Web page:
Here, we present an algorithm for the domain event inference problem for multidomain families evolving according to a locus model[42], in which novel domain arrangements arise through internal duplication, loss, and insertion of domains into an existing gene. This restriction justifies the premises that the history of the family as a whole can be described by a tree. This assumption is consistent with the existence of promiscuous domains that lend themselves to insertion in new chromosomal environments [1, 3, 43, 44] and reports of young genes that arose through duplication of existing genes, followed by acquisition of additional domains [2, 45–48]. Moveover, domain insertion into an existing gene is more likely to be viable since all regulatory and termination signals required for successful transcription are present. In addition, we assume that domain insertions and transfers only involve domains within the same gene family. In other words, for a given domain family, we assume that the domain instances that appear in the gene family under consideration form a clade in the domain tree.
In the context of this model, we introduce an algorithm (Alg. 1) for inferring domain events by reconciling a domain tree with a gene tree that has been previously reconciled with a species tree.
Algorithm 1DEDTL
Input:T_{S}; T_{GS}; T_{D}; {M}_{L}^{DG}\phantom{\rule{2.36043pt}{0ex}}:\phantom{\rule{2.36043pt}{0ex}}L\left({T}_{D}\right)\to L\left({T}_{G}\right)
Output:
\left\{{T}_{DG}^{1}\dots {T}_{DG}^{f}\right\},\phantom{\rule{2.36043pt}{0ex}}\kappa
1
{T}_{GS}^{*}=addLoss\phantom{\rule{2.36043pt}{0ex}}\left({T}_{GS},\phantom{\rule{2.36043pt}{0ex}}{T}_{S}\right)
2
costCalc
\left({\rho}_{D},\phantom{\rule{2.36043pt}{0ex}}{T}_{GS}^{*},\phantom{\rule{2.36043pt}{0ex}}{T}_{S}\right)
3
\left\{{T}_{DG}^{1}\dots {T}_{DG}^{m}\right\}=traceback\phantom{\rule{2.36043pt}{0ex}}\left({\rho}_{D},\phantom{\rule{2.36043pt}{0ex}}{T}_{GS}^{*},\phantom{\rule{2.36043pt}{0ex}}{T}_{S}\right)
4
\left\{{T}_{DG}^{1}\dots {T}_{DG}^{f}\right\}=checkFeasibility\phantom{\rule{2.36043pt}{0ex}}\left(\left\{{T}_{DG}^{1}\dots {T}_{DG}^{m}\right\}\right)
The algorithm proceeds in four steps. First, an additional data structure, {T}_{GS}^{*}, is constructed. {T}_{GS}^{*}consists of an extended reconciled gene tree that contains additional nodes and leaves representing taxa that are missing due to gene losses. This additional data structure is used to determine whether or not the donor and recipient of a horizontal event are in the same genome or a different genome, and to distinguish between domain losses and gene losses. Next, candidate reconciliations are generated in two passes over the domain tree. In the first pass, the dynamic program costCalc visits each d∈ V_{
D
}in postorder and determines the cost of the subtree rooted at dfor each possible event at d. This information is stored in the cost and event tables, K_{
d
}and H_{
d
}. In the second pass, traceback traverses T_{
D
}topdown to generate candidate reconciliations from the information stored in the cost and event tables. In general, there may be more than one optimal set of domain events that reconcile T_{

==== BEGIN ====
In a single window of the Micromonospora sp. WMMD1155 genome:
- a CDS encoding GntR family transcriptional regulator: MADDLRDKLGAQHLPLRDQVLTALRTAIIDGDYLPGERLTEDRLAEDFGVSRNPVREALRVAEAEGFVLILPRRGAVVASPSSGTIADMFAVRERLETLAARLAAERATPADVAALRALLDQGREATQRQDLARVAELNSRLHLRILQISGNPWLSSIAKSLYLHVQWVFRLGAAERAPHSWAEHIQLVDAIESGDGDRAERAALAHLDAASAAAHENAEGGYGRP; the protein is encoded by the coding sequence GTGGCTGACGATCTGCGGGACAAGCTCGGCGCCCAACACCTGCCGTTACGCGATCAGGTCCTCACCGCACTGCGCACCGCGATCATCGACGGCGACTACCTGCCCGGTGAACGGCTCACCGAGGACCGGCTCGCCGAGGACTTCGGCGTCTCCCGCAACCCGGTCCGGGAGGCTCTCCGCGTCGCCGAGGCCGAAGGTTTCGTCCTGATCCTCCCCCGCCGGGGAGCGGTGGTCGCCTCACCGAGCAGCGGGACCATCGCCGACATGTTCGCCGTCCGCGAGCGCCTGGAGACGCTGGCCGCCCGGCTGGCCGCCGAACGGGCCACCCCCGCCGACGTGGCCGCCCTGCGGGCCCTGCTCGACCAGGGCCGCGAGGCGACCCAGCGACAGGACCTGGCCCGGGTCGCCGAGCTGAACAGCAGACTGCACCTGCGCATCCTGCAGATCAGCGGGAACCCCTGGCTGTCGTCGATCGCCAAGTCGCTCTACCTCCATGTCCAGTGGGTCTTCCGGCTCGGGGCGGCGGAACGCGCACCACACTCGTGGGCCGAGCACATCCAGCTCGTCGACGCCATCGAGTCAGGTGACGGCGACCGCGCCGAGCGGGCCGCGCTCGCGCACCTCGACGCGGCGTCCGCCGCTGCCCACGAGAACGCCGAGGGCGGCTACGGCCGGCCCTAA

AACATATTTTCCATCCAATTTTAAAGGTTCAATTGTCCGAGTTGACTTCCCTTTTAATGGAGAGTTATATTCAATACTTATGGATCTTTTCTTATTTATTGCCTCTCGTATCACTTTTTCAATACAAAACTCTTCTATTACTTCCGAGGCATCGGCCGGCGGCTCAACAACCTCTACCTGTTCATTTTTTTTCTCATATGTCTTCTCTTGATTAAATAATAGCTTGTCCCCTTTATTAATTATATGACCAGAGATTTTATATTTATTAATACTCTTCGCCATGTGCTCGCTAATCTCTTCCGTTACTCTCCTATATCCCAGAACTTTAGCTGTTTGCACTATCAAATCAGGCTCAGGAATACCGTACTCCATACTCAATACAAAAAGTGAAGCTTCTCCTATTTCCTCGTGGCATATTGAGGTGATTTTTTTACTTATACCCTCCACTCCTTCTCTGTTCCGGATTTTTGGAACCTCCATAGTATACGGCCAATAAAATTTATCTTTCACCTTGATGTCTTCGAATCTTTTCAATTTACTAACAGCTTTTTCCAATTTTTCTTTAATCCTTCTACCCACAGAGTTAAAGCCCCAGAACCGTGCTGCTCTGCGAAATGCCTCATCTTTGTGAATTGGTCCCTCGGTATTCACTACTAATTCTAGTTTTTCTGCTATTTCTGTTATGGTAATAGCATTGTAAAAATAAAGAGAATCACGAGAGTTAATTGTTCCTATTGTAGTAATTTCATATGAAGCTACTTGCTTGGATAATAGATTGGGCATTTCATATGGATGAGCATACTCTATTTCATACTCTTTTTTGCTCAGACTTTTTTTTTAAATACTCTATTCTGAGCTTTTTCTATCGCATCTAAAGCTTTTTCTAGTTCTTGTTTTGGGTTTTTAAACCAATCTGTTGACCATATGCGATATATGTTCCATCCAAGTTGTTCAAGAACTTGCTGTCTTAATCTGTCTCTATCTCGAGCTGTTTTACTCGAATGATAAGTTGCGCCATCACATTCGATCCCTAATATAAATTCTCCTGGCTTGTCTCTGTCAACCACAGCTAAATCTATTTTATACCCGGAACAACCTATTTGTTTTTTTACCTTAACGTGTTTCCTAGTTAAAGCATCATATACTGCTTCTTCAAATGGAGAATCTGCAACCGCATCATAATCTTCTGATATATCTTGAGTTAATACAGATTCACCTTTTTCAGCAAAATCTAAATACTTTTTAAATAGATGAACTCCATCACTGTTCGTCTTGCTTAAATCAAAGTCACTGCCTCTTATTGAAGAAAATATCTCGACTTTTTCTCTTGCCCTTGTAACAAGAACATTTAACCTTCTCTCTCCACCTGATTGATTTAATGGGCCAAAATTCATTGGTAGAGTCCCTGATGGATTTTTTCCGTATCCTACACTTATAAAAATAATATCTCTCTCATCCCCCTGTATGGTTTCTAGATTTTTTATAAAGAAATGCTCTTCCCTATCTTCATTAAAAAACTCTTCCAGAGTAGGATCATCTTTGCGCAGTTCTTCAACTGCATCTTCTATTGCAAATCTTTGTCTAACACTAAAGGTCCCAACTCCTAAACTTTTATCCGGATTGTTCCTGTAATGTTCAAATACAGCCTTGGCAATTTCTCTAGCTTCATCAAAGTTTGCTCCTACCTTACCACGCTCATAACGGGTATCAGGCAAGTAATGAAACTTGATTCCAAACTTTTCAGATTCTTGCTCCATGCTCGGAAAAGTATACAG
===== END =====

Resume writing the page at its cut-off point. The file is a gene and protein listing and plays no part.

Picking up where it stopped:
D
}with T_{
GS
}. The second pass generates all candidate event histories of minimum cost, {T}_{DG}^{1}\dots {T}_{DG}^{m}, where mis the number of candidate histories. In the final step, each candidate history is tested for conflicting temporal constraints. The output is the set of all temporally feasible histories, \left\{{T}_{DG}^{1}\dots {T}_{DG}^{f}\right\}, where fis the number of feasible, optimal reconciliations.
Our domain shuffling event inference algorithm is based on the existing framework for genespecies tree reconciliation with a DTL model [36, 49], but contains additional features to address the complications that arise in reconciliation with three nested trees. We discuss these features in detail, here.
addLoss: We construct {T}_{GS}^{*}=\left({V}_{G}^{*},\phantom{\rule{2.36043pt}{0ex}}{E}_{G}^{*}\right)from T_{
GS
}by placing pseudonodes on each edge (p(g), g) ∈ E_{
G
}, on which losses occurred. Each pseudonode represents an ancestral gene that was present in the species lineage from M ^{GS}(p(g)) to M ^{GS}(g), but cannot be observed because of a gene loss in one child of each of the intervening species. Let {s}_{1}\cdots {s}_{l}be the species between M ^{GS}(g) and M ^{GS}(p(g)) that are absent from T_{
G
}due to gene losses. We insert pseudonodes ϕ_{
s1
}⋯ ϕ_{
sl
}between gand p(g) such that ϕ_{
s1
}becomes the new parent of g, ϕ_{
si
}is the parent of ϕ_{
si−1
}for i= 2 ⋯ l, and p(g) becomes the new parent of ϕ_{
sl
}. For each pseudonode, ϕ_{
s
}, we attached a pseudoleaf, λ_{
s
}, where s\prime =l\left(s\right), if {M}^{GS}\left(g\right)\lessgtr l\left(s\right), and s\prime =r\left(s\right), otherwise. In other words, S'is the child of sthat is not on the path from M ^{GS}(g) to M ^{GS}(p(g)) and \left(s\prime ,\phantom{\rule{2.36043pt}{0ex}}s\right)is the species tree branch on which the loss occurred. Note that a pseudoleaf in {T}_{GS}^{*}may correspond to an internal node in T_{